Source: Christie's
Art & Design

The Surprising, Precious Antiques in Joan Rivers's Estate Sale

The bawdy comedienne collected jewels from Fabergé, as well as extremely valuable French furniture.
NEW YORK - APRIL 27:  Joan Rivers from the film "Joan Rivers - A Piece of Work" attends the Tribeca Film Festival 2010 portrait studio at the FilmMaker Industry Press Center on April 27, 2010 in New York, New York.  (Photo by Larry Busacca/Getty Images for Tribeca Film Festival)

Joan Rivers.

Photographer: Larry Busacca/Getty Images for Tribeca Film Fe

Comedian Joan Rivers famously described her opulent, Horace Trumbauer-designed apartment on Manhattan's Upper East Side as “how Marie Antoinette would have lived if she had money.”

But a comparison to Tsarina Alexandra Feodorovna might have been more apt: Rivers was a passionate collector of Fabergé, the jeweler favored by the last imperial court in Russia, and acquired dozens of pieces with her husband over the course of several decades.

A silver topped diamond and sapphire brooch by Faberge, which has an estimate of $70,000 to $90,000.

A silver-topped diamond and sapphire brooch by Fabergé, which has an estimate of $70,000 to $90,000.

Source: Christie's

Now, after her death from a botched throat surgery in 2014, 22 of those Fabergé pieces are included in an auction of her estate at Christie’s New York, and the public is finally privy to the full extent of her collection.

A silver-gilt mounted nephrite frame by Faberge, estimated to sell for $25,000 - $35,000.

A silver-gilt-mounted nephrite frame by Fabergé, estimated to sell for $25,000 to $35,000.

Source: Christie's

“Jokes aside, there was a serious and passionate interest in [Rivers’] collecting,” said Gemma Sudlow, the Christie's specialist in charge of the Rivers sale, which will take place on June 22 and carries an estimate of $1.5 million. (That estimate includes an online-only sale to be held June 16-23.) “She worked very closely with Wartski, one of the foremost Fabergé dealers, and over the years collected some of the finest pieces in the world.”

An amethyst brooch by Faberge estimated between $20,000 -and $30,000

An amethyst brooch by Fabergé is estimated from $20,000 to $30,000.

Source: Christie's

Sudlow says that there’s been interest from Fabergé collectors around the globe. “It’s an elite and reasonably small group of people,” she said, “and they all knew Joan had this fabulous collection.”

A jeweled gold photo frame by Faberge estimated between $20,000 and $30,000.

A jeweled gold photo frame by Fabergé, estimated from $20,000 to $30,000.

Source: Christie's

The top Fabergé lot is a sculpture in the shape of a lily of the valley leaf, made out of jeweled and gold-mounted nephrite, a type of jade. Carrying an estimate of $200,000 to $300,000, the leaf is coveted for its rarity, materials, and proximity to Russian royalty. “We know that the lily of the valley sprays were owned by members of the imperial family,” said Sudlow. “And another of the known lily of the valley pieces is part of the Matilda Geddings Gray collection at the Metropolitan Museum of Art.” The rarity and esotericism of the leaf indicates, Sudlow said, “her depth of understanding and knowledge of these works.”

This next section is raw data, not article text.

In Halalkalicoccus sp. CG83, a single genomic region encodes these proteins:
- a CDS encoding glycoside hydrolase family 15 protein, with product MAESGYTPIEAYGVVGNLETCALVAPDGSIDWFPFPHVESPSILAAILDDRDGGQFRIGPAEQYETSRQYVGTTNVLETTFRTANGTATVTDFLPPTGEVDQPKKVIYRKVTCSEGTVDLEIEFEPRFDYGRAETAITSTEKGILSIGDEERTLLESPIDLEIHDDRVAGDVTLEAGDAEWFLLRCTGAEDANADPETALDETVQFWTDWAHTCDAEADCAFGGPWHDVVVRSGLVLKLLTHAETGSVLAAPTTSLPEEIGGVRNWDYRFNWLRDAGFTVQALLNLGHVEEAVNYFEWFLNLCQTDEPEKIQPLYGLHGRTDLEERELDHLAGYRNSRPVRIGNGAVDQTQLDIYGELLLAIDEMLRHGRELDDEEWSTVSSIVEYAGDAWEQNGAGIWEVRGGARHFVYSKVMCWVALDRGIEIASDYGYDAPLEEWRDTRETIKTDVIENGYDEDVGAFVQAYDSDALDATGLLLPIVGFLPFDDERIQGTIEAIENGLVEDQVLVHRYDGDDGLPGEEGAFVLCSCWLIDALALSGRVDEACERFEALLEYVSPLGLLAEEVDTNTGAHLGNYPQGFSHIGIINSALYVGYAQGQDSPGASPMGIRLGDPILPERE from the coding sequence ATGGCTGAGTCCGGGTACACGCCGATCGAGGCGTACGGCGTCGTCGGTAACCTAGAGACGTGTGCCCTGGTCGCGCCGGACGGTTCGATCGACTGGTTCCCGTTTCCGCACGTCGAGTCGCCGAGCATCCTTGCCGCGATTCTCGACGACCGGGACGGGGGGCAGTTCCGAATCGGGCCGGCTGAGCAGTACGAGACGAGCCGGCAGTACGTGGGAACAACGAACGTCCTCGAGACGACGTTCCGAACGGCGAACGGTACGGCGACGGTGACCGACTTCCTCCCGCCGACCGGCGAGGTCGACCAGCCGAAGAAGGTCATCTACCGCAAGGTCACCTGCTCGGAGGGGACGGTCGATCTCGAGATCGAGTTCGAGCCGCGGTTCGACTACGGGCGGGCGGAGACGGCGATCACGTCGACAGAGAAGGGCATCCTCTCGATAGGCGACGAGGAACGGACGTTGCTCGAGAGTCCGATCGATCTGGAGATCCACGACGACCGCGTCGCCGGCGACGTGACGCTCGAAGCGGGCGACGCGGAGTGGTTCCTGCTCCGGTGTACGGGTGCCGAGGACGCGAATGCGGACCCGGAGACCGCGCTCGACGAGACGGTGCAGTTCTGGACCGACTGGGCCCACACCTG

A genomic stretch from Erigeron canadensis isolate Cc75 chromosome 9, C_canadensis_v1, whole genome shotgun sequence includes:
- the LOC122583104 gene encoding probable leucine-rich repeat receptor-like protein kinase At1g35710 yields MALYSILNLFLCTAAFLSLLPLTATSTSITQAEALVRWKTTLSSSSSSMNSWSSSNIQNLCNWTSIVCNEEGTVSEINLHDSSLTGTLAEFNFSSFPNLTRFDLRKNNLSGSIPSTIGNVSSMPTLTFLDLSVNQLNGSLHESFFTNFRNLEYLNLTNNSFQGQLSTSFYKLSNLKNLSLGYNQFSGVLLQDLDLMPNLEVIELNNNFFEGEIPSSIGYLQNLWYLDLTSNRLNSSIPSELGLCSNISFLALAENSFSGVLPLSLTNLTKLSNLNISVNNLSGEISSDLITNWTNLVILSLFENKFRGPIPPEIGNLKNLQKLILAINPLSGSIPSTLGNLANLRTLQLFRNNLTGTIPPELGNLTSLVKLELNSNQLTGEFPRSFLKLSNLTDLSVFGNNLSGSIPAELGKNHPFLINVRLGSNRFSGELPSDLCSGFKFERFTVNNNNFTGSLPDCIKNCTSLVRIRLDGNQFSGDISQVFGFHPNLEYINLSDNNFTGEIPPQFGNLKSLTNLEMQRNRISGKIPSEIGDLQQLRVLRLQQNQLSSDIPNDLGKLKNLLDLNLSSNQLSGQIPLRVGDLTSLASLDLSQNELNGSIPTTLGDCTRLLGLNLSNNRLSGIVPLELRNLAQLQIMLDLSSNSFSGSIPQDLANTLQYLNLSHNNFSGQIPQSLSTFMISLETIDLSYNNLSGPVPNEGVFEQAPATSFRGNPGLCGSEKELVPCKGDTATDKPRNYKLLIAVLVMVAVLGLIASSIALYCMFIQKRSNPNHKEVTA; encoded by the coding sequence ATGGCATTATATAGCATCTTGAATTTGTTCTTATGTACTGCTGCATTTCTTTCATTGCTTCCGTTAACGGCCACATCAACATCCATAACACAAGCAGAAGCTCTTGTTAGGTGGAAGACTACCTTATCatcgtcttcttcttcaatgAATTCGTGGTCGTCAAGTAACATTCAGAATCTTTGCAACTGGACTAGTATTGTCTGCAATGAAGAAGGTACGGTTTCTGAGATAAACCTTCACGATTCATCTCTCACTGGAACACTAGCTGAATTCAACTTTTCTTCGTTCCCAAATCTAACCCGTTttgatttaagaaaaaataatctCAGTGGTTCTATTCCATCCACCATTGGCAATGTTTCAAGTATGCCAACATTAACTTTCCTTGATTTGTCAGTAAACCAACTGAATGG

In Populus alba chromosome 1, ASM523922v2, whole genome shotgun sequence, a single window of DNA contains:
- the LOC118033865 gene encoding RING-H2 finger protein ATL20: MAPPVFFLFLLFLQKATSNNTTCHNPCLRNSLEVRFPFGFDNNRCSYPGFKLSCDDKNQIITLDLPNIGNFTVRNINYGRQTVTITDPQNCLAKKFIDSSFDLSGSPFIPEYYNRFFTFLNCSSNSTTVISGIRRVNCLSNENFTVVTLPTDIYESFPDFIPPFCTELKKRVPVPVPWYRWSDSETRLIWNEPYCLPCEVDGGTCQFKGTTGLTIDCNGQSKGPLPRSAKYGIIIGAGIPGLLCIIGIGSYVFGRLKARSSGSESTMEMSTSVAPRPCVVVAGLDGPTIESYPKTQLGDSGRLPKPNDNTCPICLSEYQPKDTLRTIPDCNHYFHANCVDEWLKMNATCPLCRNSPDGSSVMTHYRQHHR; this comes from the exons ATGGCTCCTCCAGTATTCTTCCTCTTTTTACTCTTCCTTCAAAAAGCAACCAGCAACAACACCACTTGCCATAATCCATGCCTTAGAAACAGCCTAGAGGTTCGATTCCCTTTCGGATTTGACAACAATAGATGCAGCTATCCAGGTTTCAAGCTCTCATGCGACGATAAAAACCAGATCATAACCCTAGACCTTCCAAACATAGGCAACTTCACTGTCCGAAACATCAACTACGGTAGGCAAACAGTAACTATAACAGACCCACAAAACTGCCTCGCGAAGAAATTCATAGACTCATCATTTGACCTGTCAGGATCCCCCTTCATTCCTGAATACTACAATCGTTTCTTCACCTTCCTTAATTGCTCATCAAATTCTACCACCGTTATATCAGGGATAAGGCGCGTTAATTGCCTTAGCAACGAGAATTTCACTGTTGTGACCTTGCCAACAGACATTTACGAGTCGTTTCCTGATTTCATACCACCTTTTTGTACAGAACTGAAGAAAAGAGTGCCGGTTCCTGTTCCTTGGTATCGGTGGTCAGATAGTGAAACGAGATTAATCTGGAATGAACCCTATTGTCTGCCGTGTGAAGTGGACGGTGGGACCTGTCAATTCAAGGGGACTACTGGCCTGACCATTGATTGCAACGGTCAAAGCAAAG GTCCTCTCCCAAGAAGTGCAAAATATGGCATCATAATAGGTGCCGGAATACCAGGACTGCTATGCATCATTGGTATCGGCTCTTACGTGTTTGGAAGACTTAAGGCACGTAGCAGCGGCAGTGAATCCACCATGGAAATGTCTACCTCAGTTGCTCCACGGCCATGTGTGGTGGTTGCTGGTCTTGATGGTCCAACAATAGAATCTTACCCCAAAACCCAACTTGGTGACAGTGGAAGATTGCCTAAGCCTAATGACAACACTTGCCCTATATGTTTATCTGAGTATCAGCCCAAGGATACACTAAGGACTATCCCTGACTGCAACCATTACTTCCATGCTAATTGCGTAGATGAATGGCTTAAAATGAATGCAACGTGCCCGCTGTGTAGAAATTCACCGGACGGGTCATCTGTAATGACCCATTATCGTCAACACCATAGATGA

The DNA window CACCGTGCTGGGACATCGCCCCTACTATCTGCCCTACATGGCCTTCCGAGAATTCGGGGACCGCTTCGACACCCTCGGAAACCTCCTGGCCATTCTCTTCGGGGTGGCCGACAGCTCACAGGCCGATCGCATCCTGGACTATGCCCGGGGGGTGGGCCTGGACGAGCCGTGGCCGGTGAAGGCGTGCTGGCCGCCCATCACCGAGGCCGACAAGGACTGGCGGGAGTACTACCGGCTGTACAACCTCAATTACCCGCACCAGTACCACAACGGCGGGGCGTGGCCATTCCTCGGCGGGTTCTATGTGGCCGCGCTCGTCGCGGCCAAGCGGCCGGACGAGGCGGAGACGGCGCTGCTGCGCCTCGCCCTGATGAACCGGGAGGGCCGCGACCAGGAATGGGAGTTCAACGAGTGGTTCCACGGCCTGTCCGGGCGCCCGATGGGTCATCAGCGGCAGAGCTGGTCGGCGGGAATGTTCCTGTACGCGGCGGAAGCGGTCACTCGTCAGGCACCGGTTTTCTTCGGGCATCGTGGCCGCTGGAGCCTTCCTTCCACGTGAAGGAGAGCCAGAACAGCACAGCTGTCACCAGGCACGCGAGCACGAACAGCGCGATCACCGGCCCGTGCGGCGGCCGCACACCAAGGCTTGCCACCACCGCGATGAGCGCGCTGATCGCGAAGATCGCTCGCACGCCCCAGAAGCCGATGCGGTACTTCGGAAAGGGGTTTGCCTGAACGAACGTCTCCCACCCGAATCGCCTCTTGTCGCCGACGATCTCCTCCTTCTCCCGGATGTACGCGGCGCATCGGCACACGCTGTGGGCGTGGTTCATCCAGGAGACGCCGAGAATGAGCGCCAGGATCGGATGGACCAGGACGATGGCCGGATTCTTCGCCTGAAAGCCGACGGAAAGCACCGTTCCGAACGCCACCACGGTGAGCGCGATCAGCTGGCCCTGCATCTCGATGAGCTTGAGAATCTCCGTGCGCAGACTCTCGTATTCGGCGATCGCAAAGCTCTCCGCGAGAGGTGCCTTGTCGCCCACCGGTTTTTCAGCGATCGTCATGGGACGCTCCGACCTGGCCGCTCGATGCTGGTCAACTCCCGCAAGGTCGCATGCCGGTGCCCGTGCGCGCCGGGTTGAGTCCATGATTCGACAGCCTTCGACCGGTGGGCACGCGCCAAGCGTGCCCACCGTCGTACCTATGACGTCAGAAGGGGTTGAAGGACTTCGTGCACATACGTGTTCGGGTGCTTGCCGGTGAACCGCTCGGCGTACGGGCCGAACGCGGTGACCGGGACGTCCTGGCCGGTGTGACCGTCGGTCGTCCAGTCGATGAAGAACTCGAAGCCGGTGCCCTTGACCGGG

A turquoise and pearl Faberge bracelet, which carries an estimate of  $8,000 to $12,000.

A turquoise and pearl Fabergé bracelet, which carries an estimate of $8,000 to $12,000.

Source: Christie's

Not every work by Fabergé costs hundreds of thousands of dollars. The cheapest is a small, 3.5-inch-high, silver-mounted enamel and agate frame, which is estimated to sell for $7,000 to $9,000. “Right, that’s one of the interesting things about Joan as a collector,” said Sudlow. “It wasn’t just about the showiest objects.”

A group of eight porcelain birds estimated between $2,000 and $3,000.

A group of eight porcelain birds, estimated from $2,000 to $3,000.

Source: Christie's

Given that this is Joan Rivers, a preponderance of objects would put Liberace to shame: A pair of candelabra are decorated with porcelain “Buddhistic lions” and ornamented with metal flowers and what appears to be stylized grape leaves (estimate: $2,000 to $4,000); there’s a two-foot-tall, silver palm-tree centerpiece with dangling cut-glass inserts (estimate: $800 to $1,200); and an ochre evening ensemble by Oscar de la Renta, replete with leather and sequin “embellishments” and enough fabric to upholster a couch. (Estimate: $1,200 to $1,800.)

A French ormolu commode estimated between $100,000 and $150,000.

A French ormolu commode, estimated from $100,000 to $150,000.

Source: Christie's

Most everything in the sale, Sudlow said, was chosen with care. “There’s a magnificent French ormolu commode, it’s a really serious piece of furniture,” she said. “This isn’t just the sort of thing you buy for decoration; if you’re going to spend $150,000 on a chest, it’s because you appreciate the extraordinary workmanship and craftsmanship that goes into it.”

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